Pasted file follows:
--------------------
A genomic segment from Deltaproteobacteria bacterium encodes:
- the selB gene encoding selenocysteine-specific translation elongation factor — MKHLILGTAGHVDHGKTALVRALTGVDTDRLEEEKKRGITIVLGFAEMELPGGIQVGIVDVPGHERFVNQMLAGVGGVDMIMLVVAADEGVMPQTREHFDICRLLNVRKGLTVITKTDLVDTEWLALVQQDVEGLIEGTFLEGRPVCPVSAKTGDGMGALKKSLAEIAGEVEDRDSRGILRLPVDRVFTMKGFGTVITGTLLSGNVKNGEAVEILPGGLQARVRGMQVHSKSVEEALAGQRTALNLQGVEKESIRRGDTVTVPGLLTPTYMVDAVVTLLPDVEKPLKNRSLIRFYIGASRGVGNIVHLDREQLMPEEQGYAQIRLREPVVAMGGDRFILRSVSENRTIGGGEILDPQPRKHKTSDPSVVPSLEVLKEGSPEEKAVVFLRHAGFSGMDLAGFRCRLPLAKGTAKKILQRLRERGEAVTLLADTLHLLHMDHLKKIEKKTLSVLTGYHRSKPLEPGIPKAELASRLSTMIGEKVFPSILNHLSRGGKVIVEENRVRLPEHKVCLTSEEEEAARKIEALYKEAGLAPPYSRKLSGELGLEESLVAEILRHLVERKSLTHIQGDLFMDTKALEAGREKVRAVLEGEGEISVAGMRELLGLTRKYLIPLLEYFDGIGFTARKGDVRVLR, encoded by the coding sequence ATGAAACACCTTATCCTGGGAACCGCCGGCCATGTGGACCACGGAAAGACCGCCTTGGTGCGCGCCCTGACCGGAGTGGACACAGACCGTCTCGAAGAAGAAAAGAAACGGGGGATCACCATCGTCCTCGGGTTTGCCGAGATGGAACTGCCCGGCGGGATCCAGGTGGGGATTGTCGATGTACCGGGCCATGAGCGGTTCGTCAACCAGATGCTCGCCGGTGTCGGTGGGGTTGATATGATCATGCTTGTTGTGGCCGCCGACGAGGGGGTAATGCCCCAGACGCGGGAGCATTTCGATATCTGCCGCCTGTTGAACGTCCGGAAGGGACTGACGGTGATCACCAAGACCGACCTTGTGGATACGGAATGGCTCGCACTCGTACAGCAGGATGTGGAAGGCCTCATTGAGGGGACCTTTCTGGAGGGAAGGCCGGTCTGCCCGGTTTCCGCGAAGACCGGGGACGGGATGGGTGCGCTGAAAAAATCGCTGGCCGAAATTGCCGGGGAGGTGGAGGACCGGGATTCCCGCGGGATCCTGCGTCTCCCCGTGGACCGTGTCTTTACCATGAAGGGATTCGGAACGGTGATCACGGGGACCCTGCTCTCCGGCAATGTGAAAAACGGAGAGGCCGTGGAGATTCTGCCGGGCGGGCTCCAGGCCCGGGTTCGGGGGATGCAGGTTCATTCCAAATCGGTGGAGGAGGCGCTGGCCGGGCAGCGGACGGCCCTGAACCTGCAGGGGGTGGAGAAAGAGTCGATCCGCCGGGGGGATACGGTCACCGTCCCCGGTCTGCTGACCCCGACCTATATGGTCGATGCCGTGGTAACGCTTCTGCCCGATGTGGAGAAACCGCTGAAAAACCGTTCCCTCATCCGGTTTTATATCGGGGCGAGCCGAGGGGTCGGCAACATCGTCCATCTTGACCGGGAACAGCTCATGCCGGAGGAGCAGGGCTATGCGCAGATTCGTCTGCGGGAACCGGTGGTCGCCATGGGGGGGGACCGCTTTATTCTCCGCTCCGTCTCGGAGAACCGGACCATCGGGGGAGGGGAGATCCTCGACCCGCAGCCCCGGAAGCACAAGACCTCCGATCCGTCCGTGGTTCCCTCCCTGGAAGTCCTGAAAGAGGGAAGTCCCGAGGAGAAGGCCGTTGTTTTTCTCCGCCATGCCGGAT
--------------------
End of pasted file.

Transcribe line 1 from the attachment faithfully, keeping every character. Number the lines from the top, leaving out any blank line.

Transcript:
A genomic segment from Deltaproteobacteria bacterium encodes: